Soccer United Marketing, Major League Soccer’s commercial arm, has expanded its relationship with the Mexican national team.
SUM will continue to act as the Mexican Football Federation’s sole intermediary in the United States for the next six years. Negotiating commercial partnerships and sponsorships, as well as promoting and operating the team’s lucrative US tours, are all part of the job. The partnership will extend beyond the 2022 men’s World Cup in Qatar to the 2026 event, which will be co-hosted by the United States, Canada, and Mexico.
The extension comes almost exactly one year after SUM lost a high-profile client: US Soccer announced last May that it was taking its commercial rights in-house after working with SUM for 20 years.
That collaboration was frequently criticized as a conflict of interest. The terms of the extension with the Mexican federation have not been disclosed. These agreements typically include a set amount of guaranteed revenue.
The Mexican men’s national team, nicknamed “El Tri” after the tri-color national flag, is extremely popular in the United States, which is home to approximately 36 million people of Mexican descent. According to president Yon de Luisa, the United States generates roughly one-third of the Mexican soccer federation’s revenue through matchday revenue, TV rights, and sponsorship deals.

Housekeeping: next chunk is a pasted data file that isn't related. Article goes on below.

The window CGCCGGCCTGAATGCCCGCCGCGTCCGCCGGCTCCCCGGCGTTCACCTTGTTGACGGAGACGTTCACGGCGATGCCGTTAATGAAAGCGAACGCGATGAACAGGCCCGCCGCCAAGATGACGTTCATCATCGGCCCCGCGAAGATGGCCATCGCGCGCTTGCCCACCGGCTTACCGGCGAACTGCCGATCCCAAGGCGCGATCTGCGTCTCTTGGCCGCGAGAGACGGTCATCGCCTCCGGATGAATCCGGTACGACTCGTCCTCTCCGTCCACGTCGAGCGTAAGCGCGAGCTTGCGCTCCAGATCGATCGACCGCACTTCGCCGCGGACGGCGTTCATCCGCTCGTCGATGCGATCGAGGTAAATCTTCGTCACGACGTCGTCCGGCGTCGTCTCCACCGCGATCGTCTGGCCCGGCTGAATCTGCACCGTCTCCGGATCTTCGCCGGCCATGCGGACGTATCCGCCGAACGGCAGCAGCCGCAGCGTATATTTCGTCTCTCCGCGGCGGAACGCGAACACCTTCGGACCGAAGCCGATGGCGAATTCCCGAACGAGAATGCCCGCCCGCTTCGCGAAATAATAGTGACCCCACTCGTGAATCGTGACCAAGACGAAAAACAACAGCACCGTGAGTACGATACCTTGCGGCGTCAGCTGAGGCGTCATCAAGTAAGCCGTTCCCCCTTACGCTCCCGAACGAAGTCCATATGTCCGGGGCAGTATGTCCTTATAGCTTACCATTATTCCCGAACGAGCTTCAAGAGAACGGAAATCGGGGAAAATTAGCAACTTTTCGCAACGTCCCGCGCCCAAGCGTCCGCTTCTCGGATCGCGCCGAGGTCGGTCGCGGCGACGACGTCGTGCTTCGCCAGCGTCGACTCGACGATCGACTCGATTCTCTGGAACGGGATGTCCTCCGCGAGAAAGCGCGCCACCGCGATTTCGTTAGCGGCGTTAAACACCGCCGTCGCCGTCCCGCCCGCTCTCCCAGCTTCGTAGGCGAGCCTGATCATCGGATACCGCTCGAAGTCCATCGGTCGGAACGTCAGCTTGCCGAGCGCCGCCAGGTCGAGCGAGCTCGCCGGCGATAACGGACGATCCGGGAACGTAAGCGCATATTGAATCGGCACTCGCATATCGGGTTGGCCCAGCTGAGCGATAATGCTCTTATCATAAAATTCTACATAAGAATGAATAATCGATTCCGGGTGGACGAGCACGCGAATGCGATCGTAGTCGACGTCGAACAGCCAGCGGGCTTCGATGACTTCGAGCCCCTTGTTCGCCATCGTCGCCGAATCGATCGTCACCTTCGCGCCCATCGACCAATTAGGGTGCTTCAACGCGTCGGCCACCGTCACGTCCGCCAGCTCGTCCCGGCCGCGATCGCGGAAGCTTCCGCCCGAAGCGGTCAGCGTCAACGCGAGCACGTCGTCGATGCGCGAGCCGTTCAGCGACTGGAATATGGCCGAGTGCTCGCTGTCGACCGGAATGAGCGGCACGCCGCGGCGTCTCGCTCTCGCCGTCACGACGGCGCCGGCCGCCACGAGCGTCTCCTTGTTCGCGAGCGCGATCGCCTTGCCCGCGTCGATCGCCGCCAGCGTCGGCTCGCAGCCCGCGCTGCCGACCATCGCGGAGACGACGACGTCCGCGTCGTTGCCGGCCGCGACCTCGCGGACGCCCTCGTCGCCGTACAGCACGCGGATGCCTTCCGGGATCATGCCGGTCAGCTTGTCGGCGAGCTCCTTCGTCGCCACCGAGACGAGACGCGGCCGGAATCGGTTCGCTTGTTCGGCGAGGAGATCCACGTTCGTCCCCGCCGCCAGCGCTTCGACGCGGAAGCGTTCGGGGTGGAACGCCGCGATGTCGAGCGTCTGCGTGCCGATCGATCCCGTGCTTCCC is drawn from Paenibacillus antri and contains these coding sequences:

“The United States market is part of our home market for us because we have about 40 million people in the United States,” de Luisa explained in an interview.
“And in terms of purchasing power, you can expect the 40 million in the United States to have far greater purchasing power than the 120 million in Mexico.”
In America, the Mexican team’s jersey outsells the American team’s jersey, and its televised games draw more viewers. Since 2003, the team’s home games in the United States have averaged more than 50,000 spectators, including a record 90,526 in Los Angeles against New Zealand in 2010.
Companies pay a lot of money to be a part of that community as well. SUM has worked with a variety of partners, including Adidas, AT & T (NYSE: T), Anheuser-Busch (NYSE: BUD), General Mills (NYSE: GIS), Wells Fargo (NYSE: WFC), and Home Depot (NYSE: HD). (The Mexican team’s media rights are sold by the federation rather than SUM.)
Moving forward, SUM and the Mexican federation intend to expand their collaboration with the women’s and youth national teams, including the men’s youth team, which won a bronze medal at the Tokyo Summer Games, as well as expand other programming centered on U.S. tours, such as concerts and immersive shows.
While the majority of the current schedule revolves around the handful of games that the Mexican senior men’s team plays north of the border, the goal is to give the Mexican teams a commercial presence in the United States 365 days a year.